woods-groupDay 3 and 4 flew by… and I barely had time to blog tonight.  I had been looking forward to the Chicken Mountain wooded hunt during the MACP program.   The Chicken Mountain site is one of the least surveyed areas thus far around Montpelier, so the potential for Madison-Era finds was quite real (as I soon found out!)

Chicken Mountain Offers Up Something Shiny

We gathered our gear at the base and spread out into the assigned Grids.  Jeanne and I were again at the top of the mountain for the first half of the day and hitched a ride abord the 4-wheeler and worked downhill.


The hunting is challenging on the slopes but after quite a few high-tones in all metal (iron) I soon had a rather peculiar low tone on the E-Trac a 10-12.  I told Jeanne that it was a special signal  – it sounded like a gold signal or more likely a nickle.  We’d not heard any other low-tones on the mountains other than the odd high-low signal from the shotgun shells.

After pinpointing, I stooped to bend and was amazed to find a late 1700s-1820s “Britannia” button beneath a root.  Later, in the lab, I pulled the artifact bag and gave it a careful toothbrush clean to reveal a shiny, georgous (and rare) Madison-Era button (images below.)

Horseshoes, wedges, roundballs, 3-ringers and other finds were located and detectorists enjoyed the rigorous day.  Some discovered clusters of nails and a jew harp which may indicate servants’ quarters.


The Chasm is Closing

Sitting around having lunch together in the woods was a great experience.  We teased and joked about secretly turning on discrimination and hauling ass through the iron-ridden woods.  The banter increased as the week went on and we all got to know each other.

The abundance of modern, extruded wire was a constant nag I know many of us would have loved to have “programmed-out” on the detector.  After hearing it 20 times it was easy to tell when you’d found more of it, but we still dug every little 1/2″ piece.  Grueling but necessary.

It makes me wonder though.  To truly exploit the efficiency that modern detectors and operators have to offer, someday, archaeology team will need to trust the power of the machines with a skilled operator beyond the binary capability of “beep for metal” especially when trying to locate sites efficiently.


I understand that data integrity is paramount and trusting amateurs’ interpretation of signals is riskier than a “dig everything” edict.   The archaeologists must have sufficient confidence in the data to report on it – sometimes a decision to do detailed work at a site means spending a substantial amount of a projects’ budget!   In the end, sloppy work during the survey can be very expensive in several ways.

So… I’m learning a lot.   A couple of significant observations come to mind.

Give detectorists some insights into what you’re trying to learn and they will get on board – rather quickly.  We can be team players!   Knowing the goals of establishing site boundaries on Chicken Mountain made a big difference in motivation and the feeling of teamwork.   That iron object means something – even if it’s just slag.  It defines the edges of a site – and then when we look at the site in aggregate (as I did later at the computer,) we can build a heatmap to possibly prove a hypothesis – or at least advance the state of knowledge.  That leads to more detailed analysis, and eventually a reconstruction of history the entire world can absorb (e.g. rebuilt Montpelier to the Madison Era specifications.)   The hard work leads to a new, accurate experience for visitors looking to explore the country’s past.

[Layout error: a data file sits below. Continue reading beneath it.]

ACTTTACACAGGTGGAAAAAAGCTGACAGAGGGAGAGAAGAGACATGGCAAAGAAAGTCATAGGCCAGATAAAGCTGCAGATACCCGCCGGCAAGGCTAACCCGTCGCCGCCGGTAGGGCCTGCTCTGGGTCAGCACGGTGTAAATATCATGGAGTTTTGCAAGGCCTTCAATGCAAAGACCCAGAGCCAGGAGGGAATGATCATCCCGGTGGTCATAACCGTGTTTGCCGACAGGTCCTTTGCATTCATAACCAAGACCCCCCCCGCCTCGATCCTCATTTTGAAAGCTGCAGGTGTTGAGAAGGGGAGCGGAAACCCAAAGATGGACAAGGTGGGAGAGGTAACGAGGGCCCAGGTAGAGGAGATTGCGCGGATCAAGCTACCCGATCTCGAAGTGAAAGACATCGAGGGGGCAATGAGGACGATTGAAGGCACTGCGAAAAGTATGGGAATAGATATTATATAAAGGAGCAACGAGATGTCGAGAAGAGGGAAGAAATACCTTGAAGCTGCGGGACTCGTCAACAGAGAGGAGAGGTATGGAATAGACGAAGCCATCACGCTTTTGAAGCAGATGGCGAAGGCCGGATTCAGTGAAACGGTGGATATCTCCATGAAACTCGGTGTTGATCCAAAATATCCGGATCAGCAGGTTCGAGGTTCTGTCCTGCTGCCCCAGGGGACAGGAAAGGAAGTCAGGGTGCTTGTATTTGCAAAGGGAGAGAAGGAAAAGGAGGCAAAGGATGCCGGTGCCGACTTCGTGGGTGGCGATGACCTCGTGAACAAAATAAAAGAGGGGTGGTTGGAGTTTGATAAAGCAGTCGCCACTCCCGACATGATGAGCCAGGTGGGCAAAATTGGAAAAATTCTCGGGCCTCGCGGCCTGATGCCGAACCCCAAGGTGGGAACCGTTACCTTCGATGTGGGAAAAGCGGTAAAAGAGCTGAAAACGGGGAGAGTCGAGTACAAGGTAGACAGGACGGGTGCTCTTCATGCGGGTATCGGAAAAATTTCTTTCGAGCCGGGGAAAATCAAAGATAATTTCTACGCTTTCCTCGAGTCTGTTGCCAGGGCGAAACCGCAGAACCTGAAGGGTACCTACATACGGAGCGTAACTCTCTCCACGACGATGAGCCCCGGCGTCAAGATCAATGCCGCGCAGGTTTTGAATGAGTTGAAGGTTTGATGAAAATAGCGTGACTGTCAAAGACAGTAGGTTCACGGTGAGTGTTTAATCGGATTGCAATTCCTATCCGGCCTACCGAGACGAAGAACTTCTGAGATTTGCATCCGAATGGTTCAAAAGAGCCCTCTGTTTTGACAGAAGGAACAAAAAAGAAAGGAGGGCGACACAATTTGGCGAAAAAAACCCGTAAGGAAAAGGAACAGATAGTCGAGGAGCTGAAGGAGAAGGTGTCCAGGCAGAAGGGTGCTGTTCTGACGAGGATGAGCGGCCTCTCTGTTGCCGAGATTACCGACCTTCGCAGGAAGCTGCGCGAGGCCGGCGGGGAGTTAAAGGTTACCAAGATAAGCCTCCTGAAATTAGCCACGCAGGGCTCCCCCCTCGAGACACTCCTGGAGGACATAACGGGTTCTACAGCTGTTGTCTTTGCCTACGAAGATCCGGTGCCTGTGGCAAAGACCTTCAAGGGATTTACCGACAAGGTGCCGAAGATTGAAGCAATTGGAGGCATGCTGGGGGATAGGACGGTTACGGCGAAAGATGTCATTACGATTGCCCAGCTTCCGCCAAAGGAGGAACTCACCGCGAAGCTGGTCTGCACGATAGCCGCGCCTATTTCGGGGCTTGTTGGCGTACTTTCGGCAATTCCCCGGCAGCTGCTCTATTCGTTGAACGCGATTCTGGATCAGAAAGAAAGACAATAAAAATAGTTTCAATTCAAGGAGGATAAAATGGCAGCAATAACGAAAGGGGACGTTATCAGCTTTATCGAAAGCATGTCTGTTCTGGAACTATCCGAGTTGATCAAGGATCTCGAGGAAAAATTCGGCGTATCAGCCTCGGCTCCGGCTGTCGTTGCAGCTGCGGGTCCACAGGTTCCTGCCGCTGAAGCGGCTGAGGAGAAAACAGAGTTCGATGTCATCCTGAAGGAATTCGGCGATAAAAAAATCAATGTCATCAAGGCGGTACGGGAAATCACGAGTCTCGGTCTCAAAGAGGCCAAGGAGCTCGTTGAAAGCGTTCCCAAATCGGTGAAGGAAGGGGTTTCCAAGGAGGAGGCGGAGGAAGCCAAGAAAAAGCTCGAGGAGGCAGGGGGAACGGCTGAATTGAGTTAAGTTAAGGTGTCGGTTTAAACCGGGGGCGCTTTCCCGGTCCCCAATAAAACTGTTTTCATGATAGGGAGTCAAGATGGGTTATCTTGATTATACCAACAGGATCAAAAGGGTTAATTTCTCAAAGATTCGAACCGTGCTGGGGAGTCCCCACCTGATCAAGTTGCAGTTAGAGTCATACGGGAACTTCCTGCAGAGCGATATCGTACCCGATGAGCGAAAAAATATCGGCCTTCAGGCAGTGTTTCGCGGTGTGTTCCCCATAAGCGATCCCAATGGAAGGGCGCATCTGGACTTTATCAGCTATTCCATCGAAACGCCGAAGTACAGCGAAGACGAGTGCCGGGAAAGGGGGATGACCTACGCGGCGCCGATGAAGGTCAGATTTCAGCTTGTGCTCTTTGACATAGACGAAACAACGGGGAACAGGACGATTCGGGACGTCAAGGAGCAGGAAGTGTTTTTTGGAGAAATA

Archaeologists are passionate about not only the work they’re doing today, but what future archaeologists may want to do.  Re-burying iron artifacts may sound crazy to detectorists until you recognize that these objects deteriorate as soon as they’re removed from the soil.  And there is a backlog for proper conservation and interpretation.   Archaeologists essentially think on an infinite timescale – just because they don’t do a dig on a site this year doesn’t mean it won’t be done 30 years later.  They all feel a responsibility to the dataset beyond current activity to a level that we as detectorists simply don’t need to consider.   So.. to archaeologists, just because an object isn’t being dug today doesn’t mean it’s being left to rot – rather – it’s being left in a stable environment until it can be properly recovered, conserved and interpreted.   This is a very unsatisfying point of view to a relic hunter anxious to hold history in their hand on a weekend hunt after working hard all week at a job.


While there is much emerging cooperation and agreement, I can sense the  tension between our two paths.  I put this on the to-do list and feel confident that with the right people talking we’ll overcome these issues.  Conversations sometimes get quiet when the detectorists are talking about finds and recent hunts… and it’s obvious that some archaeologists feel uncomfortable.  It stands to reason.   We did remove objects from their provenance, and that is, according to one archaeologist here, a “very sad thing.”  Another frustration is that some of the more experienced detectorists feel we could help with efficiency more than we’re currently allowed.  We would not be at 100%… but perhaps at a high enough reliability to meet the goals of the site survey?  How would you know that you can rest your reputation on a detectorists’ comments about the yet-undug signal?  There’s some distance to go for sure, but this week has been a big step forward.

Next:  Day 4 – excavations of field slave quarters.


More posts on my Montpelier Experience here: